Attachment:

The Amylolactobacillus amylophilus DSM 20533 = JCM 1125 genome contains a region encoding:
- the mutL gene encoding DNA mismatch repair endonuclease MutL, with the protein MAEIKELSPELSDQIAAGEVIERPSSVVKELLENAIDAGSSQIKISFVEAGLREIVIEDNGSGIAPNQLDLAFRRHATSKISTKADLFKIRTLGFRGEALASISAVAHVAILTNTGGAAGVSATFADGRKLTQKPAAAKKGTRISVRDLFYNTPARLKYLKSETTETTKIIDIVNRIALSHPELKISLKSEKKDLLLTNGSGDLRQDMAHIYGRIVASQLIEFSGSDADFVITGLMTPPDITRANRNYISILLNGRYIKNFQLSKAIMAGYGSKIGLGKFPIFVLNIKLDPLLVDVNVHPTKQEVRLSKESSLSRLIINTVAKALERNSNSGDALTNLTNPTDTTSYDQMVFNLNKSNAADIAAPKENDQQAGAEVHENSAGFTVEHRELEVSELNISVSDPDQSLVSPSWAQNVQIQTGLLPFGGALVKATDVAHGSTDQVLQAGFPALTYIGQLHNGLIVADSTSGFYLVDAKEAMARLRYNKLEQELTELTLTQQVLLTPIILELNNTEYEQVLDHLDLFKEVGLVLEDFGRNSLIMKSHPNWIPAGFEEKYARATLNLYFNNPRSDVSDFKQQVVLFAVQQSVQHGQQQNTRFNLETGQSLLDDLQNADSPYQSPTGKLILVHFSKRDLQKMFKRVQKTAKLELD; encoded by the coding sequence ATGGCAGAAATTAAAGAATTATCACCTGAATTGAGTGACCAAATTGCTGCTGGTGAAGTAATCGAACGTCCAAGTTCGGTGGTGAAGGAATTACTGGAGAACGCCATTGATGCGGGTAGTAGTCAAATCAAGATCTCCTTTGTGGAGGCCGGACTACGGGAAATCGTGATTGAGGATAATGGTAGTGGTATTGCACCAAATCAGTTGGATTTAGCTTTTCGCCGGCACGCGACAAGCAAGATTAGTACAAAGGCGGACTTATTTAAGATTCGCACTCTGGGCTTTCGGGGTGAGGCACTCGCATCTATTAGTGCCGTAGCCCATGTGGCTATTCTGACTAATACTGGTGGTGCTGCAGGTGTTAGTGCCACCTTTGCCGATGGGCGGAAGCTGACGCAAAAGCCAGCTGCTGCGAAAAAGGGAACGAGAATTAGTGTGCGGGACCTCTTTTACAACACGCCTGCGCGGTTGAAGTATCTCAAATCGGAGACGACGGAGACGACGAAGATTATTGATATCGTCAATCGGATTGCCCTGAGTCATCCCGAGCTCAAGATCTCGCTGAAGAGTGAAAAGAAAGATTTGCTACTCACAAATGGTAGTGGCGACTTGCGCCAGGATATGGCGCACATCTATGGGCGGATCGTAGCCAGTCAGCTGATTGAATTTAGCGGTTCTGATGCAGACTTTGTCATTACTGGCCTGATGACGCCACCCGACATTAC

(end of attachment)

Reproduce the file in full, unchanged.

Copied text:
The Amylolactobacillus amylophilus DSM 20533 = JCM 1125 genome contains a region encoding:
- the mutL gene encoding DNA mismatch repair endonuclease MutL, with the protein MAEIKELSPELSDQIAAGEVIERPSSVVKELLENAIDAGSSQIKISFVEAGLREIVIEDNGSGIAPNQLDLAFRRHATSKISTKADLFKIRTLGFRGEALASISAVAHVAILTNTGGAAGVSATFADGRKLTQKPAAAKKGTRISVRDLFYNTPARLKYLKSETTETTKIIDIVNRIALSHPELKISLKSEKKDLLLTNGSGDLRQDMAHIYGRIVASQLIEFSGSDADFVITGLMTPPDITRANRNYISILLNGRYIKNFQLSKAIMAGYGSKIGLGKFPIFVLNIKLDPLLVDVNVHPTKQEVRLSKESSLSRLIINTVAKALERNSNSGDALTNLTNPTDTTSYDQMVFNLNKSNAADIAAPKENDQQAGAEVHENSAGFTVEHRELEVSELNISVSDPDQSLVSPSWAQNVQIQTGLLPFGGALVKATDVAHGSTDQVLQAGFPALTYIGQLHNGLIVADSTSGFYLVDAKEAMARLRYNKLEQELTELTLTQQVLLTPIILELNNTEYEQVLDHLDLFKEVGLVLEDFGRNSLIMKSHPNWIPAGFEEKYARATLNLYFNNPRSDVSDFKQQVVLFAVQQSVQHGQQQNTRFNLETGQSLLDDLQNADSPYQSPTGKLILVHFSKRDLQKMFKRVQKTAKLELD; encoded by the coding sequence ATGGCAGAAATTAAAGAATTATCACCTGAATTGAGTGACCAAATTGCTGCTGGTGAAGTAATCGAACGTCCAAGTTCGGTGGTGAAGGAATTACTGGAGAACGCCATTGATGCGGGTAGTAGTCAAATCAAGATCTCCTTTGTGGAGGCCGGACTACGGGAAATCGTGATTGAGGATAATGGTAGTGGTATTGCACCAAATCAGTTGGATTTAGCTTTTCGCCGGCACGCGACAAGCAAGATTAGTACAAAGGCGGACTTATTTAAGATTCGCACTCTGGGCTTTCGGGGTGAGGCACTCGCATCTATTAGTGCCGTAGCCCATGTGGCTATTCTGACTAATACTGGTGGTGCTGCAGGTGTTAGTGCCACCTTTGCCGATGGGCGGAAGCTGACGCAAAAGCCAGCTGCTGCGAAAAAGGGAACGAGAATTAGTGTGCGGGACCTCTTTTACAACACGCCTGCGCGGTTGAAGTATCTCAAATCGGAGACGACGGAGACGACGAAGATTATTGATATCGTCAATCGGATTGCCCTGAGTCATCCCGAGCTCAAGATCTCGCTGAAGAGTGAAAAGAAAGATTTGCTACTCACAAATGGTAGTGGCGACTTGCGCCAGGATATGGCGCACATCTATGGGCGGATCGTAGCCAGTCAGCTGATTGAATTTAGCGGTTCTGATGCAGACTTTGTCATTACTGGCCTGATGACGCCACCCGACATTAC